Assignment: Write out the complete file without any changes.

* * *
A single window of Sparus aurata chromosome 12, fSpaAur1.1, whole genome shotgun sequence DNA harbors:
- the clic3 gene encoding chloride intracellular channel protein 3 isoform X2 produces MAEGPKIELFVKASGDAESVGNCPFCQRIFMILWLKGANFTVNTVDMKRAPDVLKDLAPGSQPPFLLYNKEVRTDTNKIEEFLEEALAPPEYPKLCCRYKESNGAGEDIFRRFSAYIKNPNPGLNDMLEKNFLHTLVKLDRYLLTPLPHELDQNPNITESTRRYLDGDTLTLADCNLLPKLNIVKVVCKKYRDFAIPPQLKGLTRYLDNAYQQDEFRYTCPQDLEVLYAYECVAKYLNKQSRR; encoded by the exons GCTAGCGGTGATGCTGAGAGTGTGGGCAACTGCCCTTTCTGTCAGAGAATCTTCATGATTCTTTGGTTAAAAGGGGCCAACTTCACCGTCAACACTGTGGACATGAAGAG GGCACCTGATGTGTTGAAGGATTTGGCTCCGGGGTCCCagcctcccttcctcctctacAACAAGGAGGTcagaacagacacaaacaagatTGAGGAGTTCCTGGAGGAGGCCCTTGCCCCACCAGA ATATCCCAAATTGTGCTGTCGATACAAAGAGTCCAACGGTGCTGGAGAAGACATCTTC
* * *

A single window of Sparus aurata chromosome 12, fSpaAur1.1, whole genome shotgun sequence DNA harbors:
- the clic3 gene encoding chloride intracellular channel protein 3 isoform X2 produces MAEGPKIELFVKASGDAESVGNCPFCQRIFMILWLKGANFTVNTVDMKRAPDVLKDLAPGSQPPFLLYNKEVRTDTNKIEEFLEEALAPPEYPKLCCRYKESNGAGEDIFRRFSAYIKNPNPGLNDMLEKNFLHTLVKLDRYLLTPLPHELDQNPNITESTRRYLDGDTLTLADCNLLPKLNIVKVVCKKYRDFAIPPQLKGLTRYLDNAYQQDEFRYTCPQDLEVLYAYECVAKYLNKQSRR; encoded by the exons GCTAGCGGTGATGCTGAGAGTGTGGGCAACTGCCCTTTCTGTCAGAGAATCTTCATGATTCTTTGGTTAAAAGGGGCCAACTTCACCGTCAACACTGTGGACATGAAGAG GGCACCTGATGTGTTGAAGGATTTGGCTCCGGGGTCCCagcctcccttcctcctctacAACAAGGAGGTcagaacagacacaaacaagatTGAGGAGTTCCTGGAGGAGGCCCTTGCCCCACCAGA ATATCCCAAATTGTGCTGTCGATACAAAGAGTCCAACGGTGCTGGAGAAGACATCTTC